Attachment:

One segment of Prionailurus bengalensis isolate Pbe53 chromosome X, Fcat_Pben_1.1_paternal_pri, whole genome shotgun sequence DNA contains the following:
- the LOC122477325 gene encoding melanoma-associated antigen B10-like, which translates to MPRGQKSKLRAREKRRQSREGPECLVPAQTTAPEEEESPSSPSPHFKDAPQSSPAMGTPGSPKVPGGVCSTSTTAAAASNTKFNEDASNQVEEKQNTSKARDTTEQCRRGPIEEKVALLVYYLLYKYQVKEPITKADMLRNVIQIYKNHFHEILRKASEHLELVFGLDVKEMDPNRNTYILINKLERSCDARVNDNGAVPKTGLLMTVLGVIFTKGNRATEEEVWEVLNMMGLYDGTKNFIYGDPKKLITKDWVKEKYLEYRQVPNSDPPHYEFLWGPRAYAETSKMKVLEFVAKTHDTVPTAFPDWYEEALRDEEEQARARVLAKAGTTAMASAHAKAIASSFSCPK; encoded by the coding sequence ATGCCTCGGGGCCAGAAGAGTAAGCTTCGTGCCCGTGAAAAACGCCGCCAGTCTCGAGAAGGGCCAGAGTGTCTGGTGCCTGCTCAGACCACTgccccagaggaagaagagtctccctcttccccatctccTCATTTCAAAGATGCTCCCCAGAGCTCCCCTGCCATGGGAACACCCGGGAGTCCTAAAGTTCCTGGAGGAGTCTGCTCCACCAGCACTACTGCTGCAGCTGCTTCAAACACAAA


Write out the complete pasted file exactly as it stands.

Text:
One segment of Prionailurus bengalensis isolate Pbe53 chromosome X, Fcat_Pben_1.1_paternal_pri, whole genome shotgun sequence DNA contains the following:
- the LOC122477325 gene encoding melanoma-associated antigen B10-like, which translates to MPRGQKSKLRAREKRRQSREGPECLVPAQTTAPEEEESPSSPSPHFKDAPQSSPAMGTPGSPKVPGGVCSTSTTAAAASNTKFNEDASNQVEEKQNTSKARDTTEQCRRGPIEEKVALLVYYLLYKYQVKEPITKADMLRNVIQIYKNHFHEILRKASEHLELVFGLDVKEMDPNRNTYILINKLERSCDARVNDNGAVPKTGLLMTVLGVIFTKGNRATEEEVWEVLNMMGLYDGTKNFIYGDPKKLITKDWVKEKYLEYRQVPNSDPPHYEFLWGPRAYAETSKMKVLEFVAKTHDTVPTAFPDWYEEALRDEEEQARARVLAKAGTTAMASAHAKAIASSFSCPK; encoded by the coding sequence ATGCCTCGGGGCCAGAAGAGTAAGCTTCGTGCCCGTGAAAAACGCCGCCAGTCTCGAGAAGGGCCAGAGTGTCTGGTGCCTGCTCAGACCACTgccccagaggaagaagagtctccctcttccccatctccTCATTTCAAAGATGCTCCCCAGAGCTCCCCTGCCATGGGAACACCCGGGAGTCCTAAAGTTCCTGGAGGAGTCTGCTCCACCAGCACTACTGCTGCAGCTGCTTCAAACACAAA